Module Three: Overview of Distribution

This module further covers regulations 17-20 of the Commercial Agents Regulations 1993 particularly as they apply to Agency Law.

Key Terms for Distribution

Sale of Goods Terms

The following are key terms governing the sale and purchase of the goods:

Compare & Contrast With Agency

Dual Nature of the Distributor

  • Position in the supply chain (co-ordinating upstream and downstream terms)
  • A distributor should be looked at as having a dual nature; their position in the supply chain means that it’s necessary for the distributor to manage both the upstream and downstream terms of supply and we always clients not to place too onerous a level of obligation on its distributor.

Supplier’s customer and Link to the Market

  • Under distribution the supplier (who may be the manufacturer of the goods for example) supplies those goods to the distributor (which purchases them in its own right) and in turn sells the goods on to a customer (which may be a wholesaler, retailer or end user of the goods, dependent on how many levels to the supply chain there are).
  • Ultimately, the main difference between agency and distribution is that unlike agents, distributors purchase and resell the goods in their own right.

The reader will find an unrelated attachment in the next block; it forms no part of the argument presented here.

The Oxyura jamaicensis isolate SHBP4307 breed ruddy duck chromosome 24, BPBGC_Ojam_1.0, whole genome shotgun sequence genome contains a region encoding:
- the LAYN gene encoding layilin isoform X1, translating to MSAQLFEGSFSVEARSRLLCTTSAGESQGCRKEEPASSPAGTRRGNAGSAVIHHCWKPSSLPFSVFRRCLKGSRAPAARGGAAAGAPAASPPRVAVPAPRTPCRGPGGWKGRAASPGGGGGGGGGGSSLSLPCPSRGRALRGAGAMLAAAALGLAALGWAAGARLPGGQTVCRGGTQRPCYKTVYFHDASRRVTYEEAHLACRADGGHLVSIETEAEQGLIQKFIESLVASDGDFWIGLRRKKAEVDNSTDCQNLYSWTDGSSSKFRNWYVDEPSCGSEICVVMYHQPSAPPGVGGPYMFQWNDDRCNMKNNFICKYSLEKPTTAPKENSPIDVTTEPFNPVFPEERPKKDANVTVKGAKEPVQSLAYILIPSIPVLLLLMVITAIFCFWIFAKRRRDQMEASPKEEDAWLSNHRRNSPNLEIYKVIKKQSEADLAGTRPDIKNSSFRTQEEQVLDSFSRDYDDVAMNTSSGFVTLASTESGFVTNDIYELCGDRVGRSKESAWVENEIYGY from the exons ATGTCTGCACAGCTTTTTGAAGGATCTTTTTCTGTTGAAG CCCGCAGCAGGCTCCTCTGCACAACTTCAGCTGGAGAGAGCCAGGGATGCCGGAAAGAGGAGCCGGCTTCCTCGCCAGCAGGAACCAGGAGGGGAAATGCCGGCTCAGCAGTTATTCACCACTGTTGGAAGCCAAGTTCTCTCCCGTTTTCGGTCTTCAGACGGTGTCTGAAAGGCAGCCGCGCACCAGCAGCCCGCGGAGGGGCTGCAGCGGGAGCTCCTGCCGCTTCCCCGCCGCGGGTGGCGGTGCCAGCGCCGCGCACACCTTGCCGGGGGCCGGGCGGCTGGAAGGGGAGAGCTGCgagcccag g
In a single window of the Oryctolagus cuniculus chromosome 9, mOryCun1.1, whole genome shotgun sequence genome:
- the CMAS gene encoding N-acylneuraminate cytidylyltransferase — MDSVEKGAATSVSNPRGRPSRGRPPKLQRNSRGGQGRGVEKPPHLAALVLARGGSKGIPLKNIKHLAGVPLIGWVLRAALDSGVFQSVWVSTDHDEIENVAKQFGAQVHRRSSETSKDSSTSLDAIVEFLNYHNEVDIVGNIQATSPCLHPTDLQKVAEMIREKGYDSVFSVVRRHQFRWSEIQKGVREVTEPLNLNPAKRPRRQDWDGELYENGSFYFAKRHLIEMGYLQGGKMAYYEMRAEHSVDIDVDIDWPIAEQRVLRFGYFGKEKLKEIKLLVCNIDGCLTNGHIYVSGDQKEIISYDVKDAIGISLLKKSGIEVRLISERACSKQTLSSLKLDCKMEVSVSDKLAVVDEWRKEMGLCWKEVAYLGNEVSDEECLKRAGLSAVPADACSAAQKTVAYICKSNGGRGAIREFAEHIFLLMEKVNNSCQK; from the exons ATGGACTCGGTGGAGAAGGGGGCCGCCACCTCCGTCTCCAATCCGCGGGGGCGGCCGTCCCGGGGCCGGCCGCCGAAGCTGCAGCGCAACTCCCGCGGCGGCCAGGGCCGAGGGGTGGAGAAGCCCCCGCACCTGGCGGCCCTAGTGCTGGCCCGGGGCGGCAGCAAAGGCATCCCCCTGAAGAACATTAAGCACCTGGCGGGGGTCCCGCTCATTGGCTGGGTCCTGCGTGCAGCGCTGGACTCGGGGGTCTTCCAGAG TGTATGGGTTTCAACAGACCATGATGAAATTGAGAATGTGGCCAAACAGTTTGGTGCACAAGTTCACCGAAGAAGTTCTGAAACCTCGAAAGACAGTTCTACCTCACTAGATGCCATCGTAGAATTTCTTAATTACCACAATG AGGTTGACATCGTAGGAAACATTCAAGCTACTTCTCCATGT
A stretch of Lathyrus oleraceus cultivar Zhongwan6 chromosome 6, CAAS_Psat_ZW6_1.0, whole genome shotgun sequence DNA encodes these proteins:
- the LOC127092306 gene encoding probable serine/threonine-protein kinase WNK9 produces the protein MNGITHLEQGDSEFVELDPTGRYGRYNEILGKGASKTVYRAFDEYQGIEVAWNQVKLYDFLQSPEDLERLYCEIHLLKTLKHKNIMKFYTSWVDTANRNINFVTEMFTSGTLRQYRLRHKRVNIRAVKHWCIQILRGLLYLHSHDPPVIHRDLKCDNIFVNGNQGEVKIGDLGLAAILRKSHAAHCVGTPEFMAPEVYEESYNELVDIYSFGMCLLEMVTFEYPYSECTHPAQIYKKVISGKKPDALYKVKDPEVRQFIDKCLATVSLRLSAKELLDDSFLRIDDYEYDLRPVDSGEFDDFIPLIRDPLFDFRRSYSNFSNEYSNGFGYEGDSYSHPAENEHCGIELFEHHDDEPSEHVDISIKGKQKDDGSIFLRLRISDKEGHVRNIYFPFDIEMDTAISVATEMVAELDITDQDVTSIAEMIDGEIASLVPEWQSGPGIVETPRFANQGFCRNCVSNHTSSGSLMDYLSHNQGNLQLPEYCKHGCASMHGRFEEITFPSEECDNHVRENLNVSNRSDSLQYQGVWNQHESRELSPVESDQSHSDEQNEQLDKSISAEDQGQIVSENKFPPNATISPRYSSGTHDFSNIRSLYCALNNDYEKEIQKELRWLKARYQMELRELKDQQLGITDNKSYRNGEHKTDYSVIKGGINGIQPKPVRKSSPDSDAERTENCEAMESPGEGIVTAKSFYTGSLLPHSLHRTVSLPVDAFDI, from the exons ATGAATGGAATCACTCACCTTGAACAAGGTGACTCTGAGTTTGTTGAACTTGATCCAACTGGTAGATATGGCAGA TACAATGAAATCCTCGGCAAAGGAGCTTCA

Nothing in EU law protecting distributors (Brexit)

  • This is one of the reasons why unlike agency, there is little in law to protect distributors as against the principal (or supplier).  The legislation surrounding distribution (or vertical agreements more generally) is geared towards protecting the ultimate consumer from anti-competitive practices.  

Conflicting Objectives for Supplier

  • Maximise earnings from sales (to Distributor)
  • Enable or encourage Distributor to pursue sales
    • e.g. Margins at each stage, who funds promotions?
    • Whilst a business does need to protect itself, the more success that the distributor has, ultimately the more success the principal has and so for a multitude of different reasons, again we cannot underestimate the importance of having a formal written agreement in place with the distributor.  

Distributors: EU Legal Issues

This next section discusses various types of clauses which you might consider implementing within  the agreement we discussed in the previous video.

 

Some Distribution Agreement jargon
As mentioned earlier, the key legislation to consider when entering into a distribution agreement is that relating to vertical agreements and anti-competitive practices. We therefore look at the EU Vertical Agreements Block Exemption, which provides us with restrictions as to what can and cannot be done when contracting in a vertical manner. goods on behalf of and in the name of that principal…”
“Vertical Agreement” - EU Block Exemption Regulation: (Brexit?)
The vertical agreements block exemption provides that those agreements that satisfy its requirements are exempt from the prohibition on anti-competitive practices. In order for this to apply, the parties must enter a vertical agreement, the market share of each party must not exceed 3% and there must be no hardcore restrictions.